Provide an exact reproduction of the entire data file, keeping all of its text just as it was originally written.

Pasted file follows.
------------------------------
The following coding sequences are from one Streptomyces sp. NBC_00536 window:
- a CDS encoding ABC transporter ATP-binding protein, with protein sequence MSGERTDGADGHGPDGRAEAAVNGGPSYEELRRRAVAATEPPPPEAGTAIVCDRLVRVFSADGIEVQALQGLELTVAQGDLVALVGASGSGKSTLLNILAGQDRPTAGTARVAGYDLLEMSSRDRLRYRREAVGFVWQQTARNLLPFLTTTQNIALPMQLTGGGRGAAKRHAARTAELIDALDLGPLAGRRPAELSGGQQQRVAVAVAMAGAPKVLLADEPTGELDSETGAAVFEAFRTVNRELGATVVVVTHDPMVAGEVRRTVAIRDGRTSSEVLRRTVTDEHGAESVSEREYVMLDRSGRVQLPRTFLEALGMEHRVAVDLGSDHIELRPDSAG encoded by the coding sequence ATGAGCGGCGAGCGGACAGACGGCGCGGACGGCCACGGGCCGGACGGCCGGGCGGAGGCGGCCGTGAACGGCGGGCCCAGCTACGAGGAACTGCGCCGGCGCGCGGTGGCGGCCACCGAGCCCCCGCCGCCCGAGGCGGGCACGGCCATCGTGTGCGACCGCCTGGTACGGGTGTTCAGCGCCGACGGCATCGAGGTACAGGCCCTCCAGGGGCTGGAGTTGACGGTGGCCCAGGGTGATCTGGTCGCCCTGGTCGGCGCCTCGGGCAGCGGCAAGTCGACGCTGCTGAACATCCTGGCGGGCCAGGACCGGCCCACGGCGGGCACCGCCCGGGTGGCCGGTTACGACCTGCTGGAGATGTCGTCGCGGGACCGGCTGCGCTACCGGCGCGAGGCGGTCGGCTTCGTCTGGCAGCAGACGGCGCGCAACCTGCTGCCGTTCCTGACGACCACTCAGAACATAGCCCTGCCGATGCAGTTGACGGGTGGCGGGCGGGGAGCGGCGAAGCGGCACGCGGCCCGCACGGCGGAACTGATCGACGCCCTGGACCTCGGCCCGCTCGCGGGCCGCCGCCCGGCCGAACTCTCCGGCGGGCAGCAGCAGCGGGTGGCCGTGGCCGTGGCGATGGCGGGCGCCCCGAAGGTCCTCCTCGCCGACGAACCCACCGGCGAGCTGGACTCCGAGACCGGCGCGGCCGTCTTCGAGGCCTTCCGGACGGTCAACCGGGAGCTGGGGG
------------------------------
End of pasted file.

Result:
The following coding sequences are from one Streptomyces sp. NBC_00536 window:
- a CDS encoding ABC transporter ATP-binding protein, with protein sequence MSGERTDGADGHGPDGRAEAAVNGGPSYEELRRRAVAATEPPPPEAGTAIVCDRLVRVFSADGIEVQALQGLELTVAQGDLVALVGASGSGKSTLLNILAGQDRPTAGTARVAGYDLLEMSSRDRLRYRREAVGFVWQQTARNLLPFLTTTQNIALPMQLTGGGRGAAKRHAARTAELIDALDLGPLAGRRPAELSGGQQQRVAVAVAMAGAPKVLLADEPTGELDSETGAAVFEAFRTVNRELGATVVVVTHDPMVAGEVRRTVAIRDGRTSSEVLRRTVTDEHGAESVSEREYVMLDRSGRVQLPRTFLEALGMEHRVAVDLGSDHIELRPDSAG encoded by the coding sequence ATGAGCGGCGAGCGGACAGACGGCGCGGACGGCCACGGGCCGGACGGCCGGGCGGAGGCGGCCGTGAACGGCGGGCCCAGCTACGAGGAACTGCGCCGGCGCGCGGTGGCGGCCACCGAGCCCCCGCCGCCCGAGGCGGGCACGGCCATCGTGTGCGACCGCCTGGTACGGGTGTTCAGCGCCGACGGCATCGAGGTACAGGCCCTCCAGGGGCTGGAGTTGACGGTGGCCCAGGGTGATCTGGTCGCCCTGGTCGGCGCCTCGGGCAGCGGCAAGTCGACGCTGCTGAACATCCTGGCGGGCCAGGACCGGCCCACGGCGGGCACCGCCCGGGTGGCCGGTTACGACCTGCTGGAGATGTCGTCGCGGGACCGGCTGCGCTACCGGCGCGAGGCGGTCGGCTTCGTCTGGCAGCAGACGGCGCGCAACCTGCTGCCGTTCCTGACGACCACTCAGAACATAGCCCTGCCGATGCAGTTGACGGGTGGCGGGCGGGGAGCGGCGAAGCGGCACGCGGCCCGCACGGCGGAACTGATCGACGCCCTGGACCTCGGCCCGCTCGCGGGCCGCCGCCCGGCCGAACTCTCCGGCGGGCAGCAGCAGCGGGTGGCCGTGGCCGTGGCGATGGCGGGCGCCCCGAAGGTCCTCCTCGCCGACGAACCCACCGGCGAGCTGGACTCCGAGACCGGCGCGGCCGTCTTCGAGGCCTTCCGGACGGTCAACCGGGAGCTGGGGG